Businesses can use special virtual accounts to make crypto-to-fiat payments across Europe.
Nilos is offering crypto payment accounts through a partnership with card issuer Modulr.
Crypto Payment Rails Live on Despite Silvergate Collapse
A business can originate and settle a crypto payment in seven seconds using a special crypto-friendly payment account. A special account converts the user’s crypto into fiat before transmission.
The backbone of Nilos is the Single Euro Payments Area (SEPA) and the Faster Payment rails. Nilos’ settlement speed complies with SEPA requirements for transactions between EU and certain non-EU member countries to clear within 10 seconds.
Modulr enables those holding wallets from electronic monetary institution Nebeus to send fiat converted from crypto to special IBAN accounts in Europe.
The payments infrastructure provider also enables Zumo users to fund their crypto wallets through direct settlement from their bank accounts. Zumo is a wallet service provider based in Edinburgh, U.K.
Crypto firms in the U.S. had to explore alternative rails to convert between crypto and fiat after Silvergate Bank and Signature Bank collapses. Silvergate enabled its customers to exchange crypto for fiat through the Silvergate Exchange Network.
After Silvergate filed for voluntary liquidation, other banks with similar payment networks welcomed crypto customers. USDC issuer Circle used Cross River Financial’s 24/7 crypto-to-fiat Real-Time Payments System for stablecoin settlements.
Another user of Cross River’s infrastructure is Coinbase, the largest crypto exchange in the U.S.
Could Banks Win the Imminent Real-Time Settlement War?
Restrictions associated with the COVID-19 pandemic accelerated developments around instant payments.
The Bank of England tested a new real-time system that synchronized the flow of assets in two separate ledgers. The pilot foreshadows a new Real-Time Gross Settlement system enabling fast interbank transfers going live next year.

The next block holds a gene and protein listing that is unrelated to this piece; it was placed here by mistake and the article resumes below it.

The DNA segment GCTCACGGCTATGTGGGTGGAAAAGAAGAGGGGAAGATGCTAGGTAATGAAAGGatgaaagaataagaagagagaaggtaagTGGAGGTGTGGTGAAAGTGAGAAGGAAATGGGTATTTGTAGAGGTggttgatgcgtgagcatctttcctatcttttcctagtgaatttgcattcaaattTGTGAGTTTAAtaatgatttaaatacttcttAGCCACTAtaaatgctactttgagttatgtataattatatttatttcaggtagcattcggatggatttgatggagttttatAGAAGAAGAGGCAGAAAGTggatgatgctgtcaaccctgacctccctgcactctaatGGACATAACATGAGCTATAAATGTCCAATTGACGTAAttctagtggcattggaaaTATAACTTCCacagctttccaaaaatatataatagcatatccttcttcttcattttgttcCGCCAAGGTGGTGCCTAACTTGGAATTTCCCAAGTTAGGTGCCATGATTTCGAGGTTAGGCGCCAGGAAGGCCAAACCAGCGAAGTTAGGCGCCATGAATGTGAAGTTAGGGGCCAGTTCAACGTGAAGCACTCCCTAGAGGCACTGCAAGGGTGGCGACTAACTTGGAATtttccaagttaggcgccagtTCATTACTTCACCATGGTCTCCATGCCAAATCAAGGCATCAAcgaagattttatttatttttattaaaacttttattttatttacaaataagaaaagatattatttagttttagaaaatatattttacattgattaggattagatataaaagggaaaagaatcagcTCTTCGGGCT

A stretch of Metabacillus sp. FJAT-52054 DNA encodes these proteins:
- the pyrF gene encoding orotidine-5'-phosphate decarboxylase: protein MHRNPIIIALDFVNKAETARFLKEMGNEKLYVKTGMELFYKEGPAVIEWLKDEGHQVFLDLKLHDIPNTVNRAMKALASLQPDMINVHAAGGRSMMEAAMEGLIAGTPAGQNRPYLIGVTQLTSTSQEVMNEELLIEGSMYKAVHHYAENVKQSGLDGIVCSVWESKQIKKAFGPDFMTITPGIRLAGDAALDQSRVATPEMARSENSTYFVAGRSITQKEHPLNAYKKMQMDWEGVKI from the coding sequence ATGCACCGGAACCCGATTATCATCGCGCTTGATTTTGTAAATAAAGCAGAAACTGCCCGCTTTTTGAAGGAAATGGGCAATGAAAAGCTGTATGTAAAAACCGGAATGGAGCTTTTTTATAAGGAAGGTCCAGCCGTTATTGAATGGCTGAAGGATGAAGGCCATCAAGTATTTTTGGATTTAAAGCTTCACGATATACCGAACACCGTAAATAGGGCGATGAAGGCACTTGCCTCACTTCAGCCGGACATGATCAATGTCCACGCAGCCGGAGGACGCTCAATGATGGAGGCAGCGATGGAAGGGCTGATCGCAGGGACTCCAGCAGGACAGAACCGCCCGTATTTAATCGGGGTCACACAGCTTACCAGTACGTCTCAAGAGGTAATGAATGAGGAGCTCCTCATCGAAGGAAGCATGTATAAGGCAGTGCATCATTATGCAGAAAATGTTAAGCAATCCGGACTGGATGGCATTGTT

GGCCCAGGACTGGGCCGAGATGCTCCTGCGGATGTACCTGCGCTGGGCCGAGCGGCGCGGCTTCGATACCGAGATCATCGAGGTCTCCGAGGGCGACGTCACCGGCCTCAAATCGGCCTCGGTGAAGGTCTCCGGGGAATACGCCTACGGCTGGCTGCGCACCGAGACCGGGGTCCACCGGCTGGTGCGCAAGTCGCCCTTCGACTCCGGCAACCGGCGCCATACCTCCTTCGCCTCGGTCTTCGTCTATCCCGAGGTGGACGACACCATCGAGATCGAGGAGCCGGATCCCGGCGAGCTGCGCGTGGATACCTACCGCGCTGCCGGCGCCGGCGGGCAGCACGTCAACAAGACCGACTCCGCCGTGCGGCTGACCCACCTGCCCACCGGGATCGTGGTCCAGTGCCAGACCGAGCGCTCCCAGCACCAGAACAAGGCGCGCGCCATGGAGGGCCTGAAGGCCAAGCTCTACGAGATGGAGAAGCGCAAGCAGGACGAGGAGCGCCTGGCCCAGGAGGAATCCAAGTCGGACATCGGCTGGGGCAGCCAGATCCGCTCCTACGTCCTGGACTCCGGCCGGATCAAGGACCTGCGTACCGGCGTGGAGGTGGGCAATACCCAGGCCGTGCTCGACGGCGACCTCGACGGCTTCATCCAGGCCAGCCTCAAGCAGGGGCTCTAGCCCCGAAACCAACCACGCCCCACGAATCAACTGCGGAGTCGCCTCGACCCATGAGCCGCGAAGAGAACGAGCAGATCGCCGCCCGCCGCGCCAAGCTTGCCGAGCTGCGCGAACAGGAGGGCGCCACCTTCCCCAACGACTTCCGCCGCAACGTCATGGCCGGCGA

In July, the U.S. Federal Reserve (Fed) will trial instant interbank transfers through its FedLine network. These systems enable transacting parties to manage cash flow, among other things.
Both stand to lay the groundwork for a central bank digital currency that could dent the value proposition of fast P2P crypto payment networks like Lightning.
Bitcoin’s Lightning Network allows cheap and fast payments between nodes across a channel. Transactions do not need to tolerate long waiting times typically associated with payments on the base Bitcoin network.
Another benefit of the Lightning Network is its ability to enable micropayments. This means users can send and receive minimal amounts of Bitcoin. This was previously impossible due to the high fees associated with on-chain transactions.
With the Lightning Network, users can send and receive payments as small as a few satoshis, making it possible to pay for things like articles, videos, and other digital content with Bitcoin.
And transaction throughput on Lightning is higher than Visa and Mastercard at one million transactions per second.
Its speed is offset by the challenge of securing Bitcoin in a Lightning wallet for locking into a payment channel. Users may consider opening a bank account at a FedNow institution as safer and easier than funding a Lightning wallet.